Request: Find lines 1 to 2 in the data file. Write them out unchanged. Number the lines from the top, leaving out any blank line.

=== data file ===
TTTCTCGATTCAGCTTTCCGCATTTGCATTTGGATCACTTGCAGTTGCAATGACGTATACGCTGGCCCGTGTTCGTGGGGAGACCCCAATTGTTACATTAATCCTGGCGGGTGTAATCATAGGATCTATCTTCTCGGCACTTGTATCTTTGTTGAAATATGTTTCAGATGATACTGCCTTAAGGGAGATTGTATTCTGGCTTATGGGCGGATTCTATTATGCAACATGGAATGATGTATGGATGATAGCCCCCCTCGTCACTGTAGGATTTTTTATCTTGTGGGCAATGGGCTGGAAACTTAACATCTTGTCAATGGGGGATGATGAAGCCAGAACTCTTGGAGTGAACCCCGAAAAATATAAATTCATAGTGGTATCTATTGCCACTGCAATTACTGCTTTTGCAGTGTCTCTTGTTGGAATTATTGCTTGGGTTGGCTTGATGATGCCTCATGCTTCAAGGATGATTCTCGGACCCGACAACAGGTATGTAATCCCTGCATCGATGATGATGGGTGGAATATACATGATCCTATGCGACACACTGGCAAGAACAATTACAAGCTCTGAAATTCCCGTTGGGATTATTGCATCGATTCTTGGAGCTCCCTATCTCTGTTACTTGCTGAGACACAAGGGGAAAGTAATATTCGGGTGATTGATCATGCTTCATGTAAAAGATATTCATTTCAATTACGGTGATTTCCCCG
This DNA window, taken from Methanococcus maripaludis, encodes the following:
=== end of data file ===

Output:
TTTCTCGATTCAGCTTTCCGCATTTGCATTTGGATCACTTGCAGTTGCAATGACGTATACGCTGGCCCGTGTTCGTGGGGAGACCCCAATTGTTACATTAATCCTGGCGGGTGTAATCATAGGATCTATCTTCTCGGCACTTGTATCTTTGTTGAAATATGTTTCAGATGATACTGCCTTAAGGGAGATTGTATTCTGGCTTATGGGCGGATTCTATTATGCAACATGGAATGATGTATGGATGATAGCCCCCCTCGTCACTGTAGGATTTTTTATCTTGTGGGCAATGGGCTGGAAACTTAACATCTTGTCAATGGGGGATGATGAAGCCAGAACTCTTGGAGTGAACCCCGAAAAATATAAATTCATAGTGGTATCTATTGCCACTGCAATTACTGCTTTTGCAGTGTCTCTTGTTGGAATTATTGCTTGGGTTGGCTTGATGATGCCTCATGCTTCAAGGATGATTCTCGGACCCGACAACAGGTATGTAATCCCTGCATCGATGATGATGGGTGGAATATACATGATCCTATGCGACACACTGGCAAGAACAATTACAAGCTCTGAAATTCCCGTTGGGATTATTGCATCGATTCTTGGAGCTCCCTATCTCTGTTACTTGCTGAGACACAAGGGGAAAGTAATATTCGGGTGATTGATCATGCTTCATGTAAAAGATATTCATTTCAATTACGGTGATTTCCCCG
This DNA window, taken from Methanococcus maripaludis, encodes the following: